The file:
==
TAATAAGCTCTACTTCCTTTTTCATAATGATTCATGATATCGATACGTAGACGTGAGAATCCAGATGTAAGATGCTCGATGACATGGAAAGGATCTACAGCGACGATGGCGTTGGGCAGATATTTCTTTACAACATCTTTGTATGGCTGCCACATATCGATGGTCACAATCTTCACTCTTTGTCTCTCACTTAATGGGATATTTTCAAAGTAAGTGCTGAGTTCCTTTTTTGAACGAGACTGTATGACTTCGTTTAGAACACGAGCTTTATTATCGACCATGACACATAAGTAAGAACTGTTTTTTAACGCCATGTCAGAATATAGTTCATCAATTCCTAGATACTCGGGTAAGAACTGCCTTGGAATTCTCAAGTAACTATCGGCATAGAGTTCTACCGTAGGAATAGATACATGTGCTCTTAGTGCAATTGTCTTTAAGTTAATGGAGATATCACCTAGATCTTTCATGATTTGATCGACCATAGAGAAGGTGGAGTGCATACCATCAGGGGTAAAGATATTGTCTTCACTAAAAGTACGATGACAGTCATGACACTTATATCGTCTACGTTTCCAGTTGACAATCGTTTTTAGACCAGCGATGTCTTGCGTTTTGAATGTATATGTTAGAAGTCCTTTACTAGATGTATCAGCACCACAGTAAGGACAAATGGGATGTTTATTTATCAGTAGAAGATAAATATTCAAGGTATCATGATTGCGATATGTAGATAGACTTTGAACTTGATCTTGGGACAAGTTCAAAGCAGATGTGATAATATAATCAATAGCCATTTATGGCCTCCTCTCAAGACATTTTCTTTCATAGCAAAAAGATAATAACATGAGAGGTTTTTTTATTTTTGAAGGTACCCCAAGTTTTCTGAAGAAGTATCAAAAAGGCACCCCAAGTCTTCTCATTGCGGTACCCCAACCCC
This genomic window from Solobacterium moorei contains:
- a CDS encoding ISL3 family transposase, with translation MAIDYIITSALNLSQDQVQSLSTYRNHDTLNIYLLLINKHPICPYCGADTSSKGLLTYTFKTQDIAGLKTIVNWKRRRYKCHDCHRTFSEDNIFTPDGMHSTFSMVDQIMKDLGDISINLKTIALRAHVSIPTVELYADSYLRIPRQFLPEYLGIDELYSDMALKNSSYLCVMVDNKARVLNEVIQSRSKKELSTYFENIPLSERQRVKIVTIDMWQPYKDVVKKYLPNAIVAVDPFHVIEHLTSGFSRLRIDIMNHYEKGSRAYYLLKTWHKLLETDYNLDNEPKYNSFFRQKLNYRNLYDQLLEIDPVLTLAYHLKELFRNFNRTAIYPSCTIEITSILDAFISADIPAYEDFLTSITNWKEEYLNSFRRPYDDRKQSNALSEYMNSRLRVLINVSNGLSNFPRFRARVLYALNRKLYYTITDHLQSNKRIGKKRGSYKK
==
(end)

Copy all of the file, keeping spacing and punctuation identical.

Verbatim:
TAATAAGCTCTACTTCCTTTTTCATAATGATTCATGATATCGATACGTAGACGTGAGAATCCAGATGTAAGATGCTCGATGACATGGAAAGGATCTACAGCGACGATGGCGTTGGGCAGATATTTCTTTACAACATCTTTGTATGGCTGCCACATATCGATGGTCACAATCTTCACTCTTTGTCTCTCACTTAATGGGATATTTTCAAAGTAAGTGCTGAGTTCCTTTTTTGAACGAGACTGTATGACTTCGTTTAGAACACGAGCTTTATTATCGACCATGACACATAAGTAAGAACTGTTTTTTAACGCCATGTCAGAATATAGTTCATCAATTCCTAGATACTCGGGTAAGAACTGCCTTGGAATTCTCAAGTAACTATCGGCATAGAGTTCTACCGTAGGAATAGATACATGTGCTCTTAGTGCAATTGTCTTTAAGTTAATGGAGATATCACCTAGATCTTTCATGATTTGATCGACCATAGAGAAGGTGGAGTGCATACCATCAGGGGTAAAGATATTGTCTTCACTAAAAGTACGATGACAGTCATGACACTTATATCGTCTACGTTTCCAGTTGACAATCGTTTTTAGACCAGCGATGTCTTGCGTTTTGAATGTATATGTTAGAAGTCCTTTACTAGATGTATCAGCACCACAGTAAGGACAAATGGGATGTTTATTTATCAGTAGAAGATAAATATTCAAGGTATCATGATTGCGATATGTAGATAGACTTTGAACTTGATCTTGGGACAAGTTCAAAGCAGATGTGATAATATAATCAATAGCCATTTATGGCCTCCTCTCAAGACATTTTCTTTCATAGCAAAAAGATAATAACATGAGAGGTTTTTTTATTTTTGAAGGTACCCCAAGTTTTCTGAAGAAGTATCAAAAAGGCACCCCAAGTCTTCTCATTGCGGTACCCCAACCCC
This genomic window from Solobacterium moorei contains:
- a CDS encoding ISL3 family transposase, with translation MAIDYIITSALNLSQDQVQSLSTYRNHDTLNIYLLLINKHPICPYCGADTSSKGLLTYTFKTQDIAGLKTIVNWKRRRYKCHDCHRTFSEDNIFTPDGMHSTFSMVDQIMKDLGDISINLKTIALRAHVSIPTVELYADSYLRIPRQFLPEYLGIDELYSDMALKNSSYLCVMVDNKARVLNEVIQSRSKKELSTYFENIPLSERQRVKIVTIDMWQPYKDVVKKYLPNAIVAVDPFHVIEHLTSGFSRLRIDIMNHYEKGSRAYYLLKTWHKLLETDYNLDNEPKYNSFFRQKLNYRNLYDQLLEIDPVLTLAYHLKELFRNFNRTAIYPSCTIEITSILDAFISADIPAYEDFLTSITNWKEEYLNSFRRPYDDRKQSNALSEYMNSRLRVLINVSNGLSNFPRFRARVLYALNRKLYYTITDHLQSNKRIGKKRGSYKK